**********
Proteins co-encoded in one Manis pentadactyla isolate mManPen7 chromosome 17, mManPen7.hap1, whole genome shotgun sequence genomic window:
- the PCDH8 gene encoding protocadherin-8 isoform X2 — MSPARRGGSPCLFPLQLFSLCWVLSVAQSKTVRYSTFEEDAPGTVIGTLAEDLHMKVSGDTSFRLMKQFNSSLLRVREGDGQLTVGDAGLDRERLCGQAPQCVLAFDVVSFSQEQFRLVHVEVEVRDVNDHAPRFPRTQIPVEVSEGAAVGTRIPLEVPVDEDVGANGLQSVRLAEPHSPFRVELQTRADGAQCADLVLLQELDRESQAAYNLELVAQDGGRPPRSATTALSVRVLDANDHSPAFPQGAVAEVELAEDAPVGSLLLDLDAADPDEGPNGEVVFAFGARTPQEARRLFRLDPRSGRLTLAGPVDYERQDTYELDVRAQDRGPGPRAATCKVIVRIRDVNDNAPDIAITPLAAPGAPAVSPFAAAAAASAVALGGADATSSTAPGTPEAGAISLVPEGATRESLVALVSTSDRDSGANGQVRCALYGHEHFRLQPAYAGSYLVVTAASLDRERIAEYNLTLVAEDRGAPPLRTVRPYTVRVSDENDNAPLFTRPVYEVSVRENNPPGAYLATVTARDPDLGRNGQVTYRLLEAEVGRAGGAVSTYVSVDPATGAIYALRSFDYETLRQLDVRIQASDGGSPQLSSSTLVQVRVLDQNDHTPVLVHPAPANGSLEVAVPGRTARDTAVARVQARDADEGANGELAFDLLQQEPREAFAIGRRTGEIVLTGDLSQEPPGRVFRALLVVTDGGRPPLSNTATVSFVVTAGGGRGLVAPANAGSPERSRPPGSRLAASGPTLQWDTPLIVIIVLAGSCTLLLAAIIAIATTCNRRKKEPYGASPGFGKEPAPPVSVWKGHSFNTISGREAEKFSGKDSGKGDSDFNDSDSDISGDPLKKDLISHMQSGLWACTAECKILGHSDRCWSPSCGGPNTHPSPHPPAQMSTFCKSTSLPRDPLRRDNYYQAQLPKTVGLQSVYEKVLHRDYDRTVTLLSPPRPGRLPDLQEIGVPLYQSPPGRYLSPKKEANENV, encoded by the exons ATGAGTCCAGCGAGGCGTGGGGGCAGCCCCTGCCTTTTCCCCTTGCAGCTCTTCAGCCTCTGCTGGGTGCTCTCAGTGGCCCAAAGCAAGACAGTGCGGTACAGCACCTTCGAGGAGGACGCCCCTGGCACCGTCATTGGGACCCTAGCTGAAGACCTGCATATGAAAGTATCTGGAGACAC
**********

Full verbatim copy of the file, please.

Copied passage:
Proteins co-encoded in one Manis pentadactyla isolate mManPen7 chromosome 17, mManPen7.hap1, whole genome shotgun sequence genomic window:
- the PCDH8 gene encoding protocadherin-8 isoform X2 — MSPARRGGSPCLFPLQLFSLCWVLSVAQSKTVRYSTFEEDAPGTVIGTLAEDLHMKVSGDTSFRLMKQFNSSLLRVREGDGQLTVGDAGLDRERLCGQAPQCVLAFDVVSFSQEQFRLVHVEVEVRDVNDHAPRFPRTQIPVEVSEGAAVGTRIPLEVPVDEDVGANGLQSVRLAEPHSPFRVELQTRADGAQCADLVLLQELDRESQAAYNLELVAQDGGRPPRSATTALSVRVLDANDHSPAFPQGAVAEVELAEDAPVGSLLLDLDAADPDEGPNGEVVFAFGARTPQEARRLFRLDPRSGRLTLAGPVDYERQDTYELDVRAQDRGPGPRAATCKVIVRIRDVNDNAPDIAITPLAAPGAPAVSPFAAAAAASAVALGGADATSSTAPGTPEAGAISLVPEGATRESLVALVSTSDRDSGANGQVRCALYGHEHFRLQPAYAGSYLVVTAASLDRERIAEYNLTLVAEDRGAPPLRTVRPYTVRVSDENDNAPLFTRPVYEVSVRENNPPGAYLATVTARDPDLGRNGQVTYRLLEAEVGRAGGAVSTYVSVDPATGAIYALRSFDYETLRQLDVRIQASDGGSPQLSSSTLVQVRVLDQNDHTPVLVHPAPANGSLEVAVPGRTARDTAVARVQARDADEGANGELAFDLLQQEPREAFAIGRRTGEIVLTGDLSQEPPGRVFRALLVVTDGGRPPLSNTATVSFVVTAGGGRGLVAPANAGSPERSRPPGSRLAASGPTLQWDTPLIVIIVLAGSCTLLLAAIIAIATTCNRRKKEPYGASPGFGKEPAPPVSVWKGHSFNTISGREAEKFSGKDSGKGDSDFNDSDSDISGDPLKKDLISHMQSGLWACTAECKILGHSDRCWSPSCGGPNTHPSPHPPAQMSTFCKSTSLPRDPLRRDNYYQAQLPKTVGLQSVYEKVLHRDYDRTVTLLSPPRPGRLPDLQEIGVPLYQSPPGRYLSPKKEANENV, encoded by the exons ATGAGTCCAGCGAGGCGTGGGGGCAGCCCCTGCCTTTTCCCCTTGCAGCTCTTCAGCCTCTGCTGGGTGCTCTCAGTGGCCCAAAGCAAGACAGTGCGGTACAGCACCTTCGAGGAGGACGCCCCTGGCACCGTCATTGGGACCCTAGCTGAAGACCTGCATATGAAAGTATCTGGAGACAC